Saturn is the sixth planet from the Sun and the second-largest in the Solar System, best known for its prominant ring system. In 2004, NASA’s Cassini probe entered orbit of the planet to study the unique features and also the surrounding natural satellites. Four years later, on March 12, 2008, Cassini passed within 30 miles of the moon Enceladus, where it passed through plumes of water, carbon dioxide and other gases.
Brian Cox revealed during his BBC series “The Planets” why the discovery left the space agency to believe Enceladus may be hiding some form of life.
He said last month: “Cassini has deepened our understanding of the origin and evolution of Saturn.
“Because just beyond the ring it discovered another treasure, a place that may hold answers to some of our deepest questions about the possibility of life in the Solar System.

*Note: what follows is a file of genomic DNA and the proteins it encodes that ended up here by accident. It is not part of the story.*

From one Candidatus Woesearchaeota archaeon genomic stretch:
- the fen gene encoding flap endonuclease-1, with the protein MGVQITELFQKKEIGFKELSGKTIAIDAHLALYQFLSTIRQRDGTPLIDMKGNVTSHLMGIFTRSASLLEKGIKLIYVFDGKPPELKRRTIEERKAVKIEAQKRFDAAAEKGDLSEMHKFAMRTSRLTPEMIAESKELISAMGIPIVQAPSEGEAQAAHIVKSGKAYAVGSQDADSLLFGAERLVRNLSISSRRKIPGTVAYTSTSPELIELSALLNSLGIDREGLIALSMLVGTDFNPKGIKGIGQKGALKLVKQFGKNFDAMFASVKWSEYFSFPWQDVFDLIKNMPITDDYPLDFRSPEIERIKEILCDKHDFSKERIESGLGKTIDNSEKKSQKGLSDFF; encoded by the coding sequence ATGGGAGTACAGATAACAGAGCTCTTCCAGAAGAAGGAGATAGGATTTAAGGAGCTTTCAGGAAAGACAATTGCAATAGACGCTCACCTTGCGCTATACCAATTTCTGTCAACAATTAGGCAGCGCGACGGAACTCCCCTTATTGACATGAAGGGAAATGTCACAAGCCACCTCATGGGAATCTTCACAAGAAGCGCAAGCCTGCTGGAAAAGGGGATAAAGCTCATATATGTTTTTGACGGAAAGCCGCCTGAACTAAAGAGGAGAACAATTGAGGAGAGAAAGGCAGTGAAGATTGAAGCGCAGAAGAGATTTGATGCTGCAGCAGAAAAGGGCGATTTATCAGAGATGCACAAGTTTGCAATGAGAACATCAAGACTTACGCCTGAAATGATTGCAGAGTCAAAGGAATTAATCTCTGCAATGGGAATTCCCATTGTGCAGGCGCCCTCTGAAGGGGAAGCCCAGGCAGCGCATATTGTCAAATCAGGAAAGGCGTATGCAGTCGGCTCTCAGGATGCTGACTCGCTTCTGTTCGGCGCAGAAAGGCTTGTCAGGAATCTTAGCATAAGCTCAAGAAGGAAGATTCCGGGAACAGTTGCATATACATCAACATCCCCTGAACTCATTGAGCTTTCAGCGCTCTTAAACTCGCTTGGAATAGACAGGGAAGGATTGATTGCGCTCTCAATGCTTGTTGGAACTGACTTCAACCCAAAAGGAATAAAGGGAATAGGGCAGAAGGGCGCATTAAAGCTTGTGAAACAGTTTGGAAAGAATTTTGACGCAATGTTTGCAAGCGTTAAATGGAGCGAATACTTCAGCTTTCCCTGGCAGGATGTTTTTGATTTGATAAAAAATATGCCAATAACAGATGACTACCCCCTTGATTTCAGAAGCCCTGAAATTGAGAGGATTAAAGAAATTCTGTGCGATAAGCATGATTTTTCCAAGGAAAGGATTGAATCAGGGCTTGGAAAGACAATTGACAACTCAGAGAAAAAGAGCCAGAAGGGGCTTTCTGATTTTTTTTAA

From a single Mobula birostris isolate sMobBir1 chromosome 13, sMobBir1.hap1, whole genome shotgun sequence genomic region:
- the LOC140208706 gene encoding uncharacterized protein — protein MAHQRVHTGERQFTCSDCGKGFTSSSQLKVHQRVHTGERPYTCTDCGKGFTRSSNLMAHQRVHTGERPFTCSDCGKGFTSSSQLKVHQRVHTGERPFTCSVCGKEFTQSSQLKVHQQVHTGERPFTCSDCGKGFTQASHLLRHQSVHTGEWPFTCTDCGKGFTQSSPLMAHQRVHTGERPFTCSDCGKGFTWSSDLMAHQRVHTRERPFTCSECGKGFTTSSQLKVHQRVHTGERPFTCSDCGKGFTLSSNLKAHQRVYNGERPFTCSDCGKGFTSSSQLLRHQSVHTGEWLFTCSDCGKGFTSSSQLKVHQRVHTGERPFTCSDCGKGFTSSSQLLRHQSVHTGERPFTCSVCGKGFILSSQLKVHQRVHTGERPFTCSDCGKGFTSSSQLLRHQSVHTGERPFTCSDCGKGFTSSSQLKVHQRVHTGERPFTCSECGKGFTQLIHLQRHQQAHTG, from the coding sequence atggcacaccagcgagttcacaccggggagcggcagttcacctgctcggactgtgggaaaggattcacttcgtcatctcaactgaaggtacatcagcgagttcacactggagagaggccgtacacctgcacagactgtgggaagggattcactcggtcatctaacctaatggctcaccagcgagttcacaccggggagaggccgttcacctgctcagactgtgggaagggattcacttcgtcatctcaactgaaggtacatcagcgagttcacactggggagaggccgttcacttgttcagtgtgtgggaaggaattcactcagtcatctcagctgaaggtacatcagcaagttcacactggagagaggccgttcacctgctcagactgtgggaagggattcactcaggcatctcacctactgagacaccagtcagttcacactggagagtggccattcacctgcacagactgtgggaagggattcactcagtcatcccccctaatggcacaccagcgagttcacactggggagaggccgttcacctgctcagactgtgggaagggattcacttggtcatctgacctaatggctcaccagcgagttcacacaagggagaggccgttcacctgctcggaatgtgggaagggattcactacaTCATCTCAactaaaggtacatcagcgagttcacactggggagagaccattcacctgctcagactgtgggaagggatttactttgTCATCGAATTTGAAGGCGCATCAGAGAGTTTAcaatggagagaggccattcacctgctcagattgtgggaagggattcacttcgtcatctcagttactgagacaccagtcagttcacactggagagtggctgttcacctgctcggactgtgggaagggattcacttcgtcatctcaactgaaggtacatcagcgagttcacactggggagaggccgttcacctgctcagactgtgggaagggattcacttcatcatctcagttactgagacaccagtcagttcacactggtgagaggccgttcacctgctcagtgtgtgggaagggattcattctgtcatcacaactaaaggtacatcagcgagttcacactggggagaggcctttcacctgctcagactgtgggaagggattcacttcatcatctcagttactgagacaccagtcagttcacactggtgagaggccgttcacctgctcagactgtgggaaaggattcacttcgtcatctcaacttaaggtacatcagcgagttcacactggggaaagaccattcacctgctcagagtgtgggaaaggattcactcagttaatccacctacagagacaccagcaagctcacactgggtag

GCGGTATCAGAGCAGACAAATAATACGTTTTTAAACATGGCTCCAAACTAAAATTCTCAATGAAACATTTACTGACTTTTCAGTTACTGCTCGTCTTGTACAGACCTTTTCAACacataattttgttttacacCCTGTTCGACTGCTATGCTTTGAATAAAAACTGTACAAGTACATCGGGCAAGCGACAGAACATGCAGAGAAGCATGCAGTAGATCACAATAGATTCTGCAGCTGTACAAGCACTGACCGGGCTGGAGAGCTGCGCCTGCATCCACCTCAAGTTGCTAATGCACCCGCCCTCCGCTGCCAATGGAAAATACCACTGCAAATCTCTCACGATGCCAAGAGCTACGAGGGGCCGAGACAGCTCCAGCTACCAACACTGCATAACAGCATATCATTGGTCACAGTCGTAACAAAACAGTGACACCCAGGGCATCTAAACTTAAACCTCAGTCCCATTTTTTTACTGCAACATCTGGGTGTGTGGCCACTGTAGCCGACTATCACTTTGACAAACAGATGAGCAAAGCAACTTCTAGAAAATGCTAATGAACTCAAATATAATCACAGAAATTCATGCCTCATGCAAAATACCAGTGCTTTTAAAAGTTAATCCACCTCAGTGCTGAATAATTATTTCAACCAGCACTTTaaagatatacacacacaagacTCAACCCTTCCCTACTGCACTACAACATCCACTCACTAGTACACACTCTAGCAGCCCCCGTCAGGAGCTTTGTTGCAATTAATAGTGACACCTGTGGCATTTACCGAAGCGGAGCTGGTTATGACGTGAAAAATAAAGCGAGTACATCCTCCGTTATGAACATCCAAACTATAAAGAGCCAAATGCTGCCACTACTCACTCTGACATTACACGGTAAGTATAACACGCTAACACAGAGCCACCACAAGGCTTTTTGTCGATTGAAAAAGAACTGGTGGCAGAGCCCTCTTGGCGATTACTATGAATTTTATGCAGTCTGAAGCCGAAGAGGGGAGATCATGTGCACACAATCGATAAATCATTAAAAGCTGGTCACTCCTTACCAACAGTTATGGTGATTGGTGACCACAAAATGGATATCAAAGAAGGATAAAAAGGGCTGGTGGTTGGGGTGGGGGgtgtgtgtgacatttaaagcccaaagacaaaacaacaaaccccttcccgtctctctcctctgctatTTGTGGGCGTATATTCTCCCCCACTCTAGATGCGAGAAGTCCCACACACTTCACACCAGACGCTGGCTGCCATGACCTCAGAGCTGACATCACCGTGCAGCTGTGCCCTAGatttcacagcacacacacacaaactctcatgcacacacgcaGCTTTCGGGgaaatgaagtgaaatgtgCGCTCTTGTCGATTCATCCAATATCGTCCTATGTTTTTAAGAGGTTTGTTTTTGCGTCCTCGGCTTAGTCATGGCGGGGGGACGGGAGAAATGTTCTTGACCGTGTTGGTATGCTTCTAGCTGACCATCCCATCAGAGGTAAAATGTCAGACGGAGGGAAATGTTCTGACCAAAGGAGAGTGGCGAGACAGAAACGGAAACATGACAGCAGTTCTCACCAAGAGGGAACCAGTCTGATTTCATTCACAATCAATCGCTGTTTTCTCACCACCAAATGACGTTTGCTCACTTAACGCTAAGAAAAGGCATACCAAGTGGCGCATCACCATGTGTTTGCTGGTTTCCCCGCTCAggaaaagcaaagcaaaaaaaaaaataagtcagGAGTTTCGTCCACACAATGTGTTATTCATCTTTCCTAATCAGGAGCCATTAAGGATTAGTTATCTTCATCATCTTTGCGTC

“Over a billon kilometres from the warmth of the Sun, just on the outer edge of Saturn’s rings, lies the icy moon Enceladus.”
NASA probed Saturn with its Cassini spacecraft (Image: GETTY)
Brian Cox revealed all during his BBC show (Image: BBC)
One of the greatest discoveries in 21st century space exploration
Dr Cox went on to detail how the surface of Enceladus mesmerised scientists.
He added: “Enceladus is quite a small moon, it’s only about the size of Iceland actually.
“But that does not make it dull, it is the most reflective object in the Solar System, over 90 percent of the light that hits it bounces back."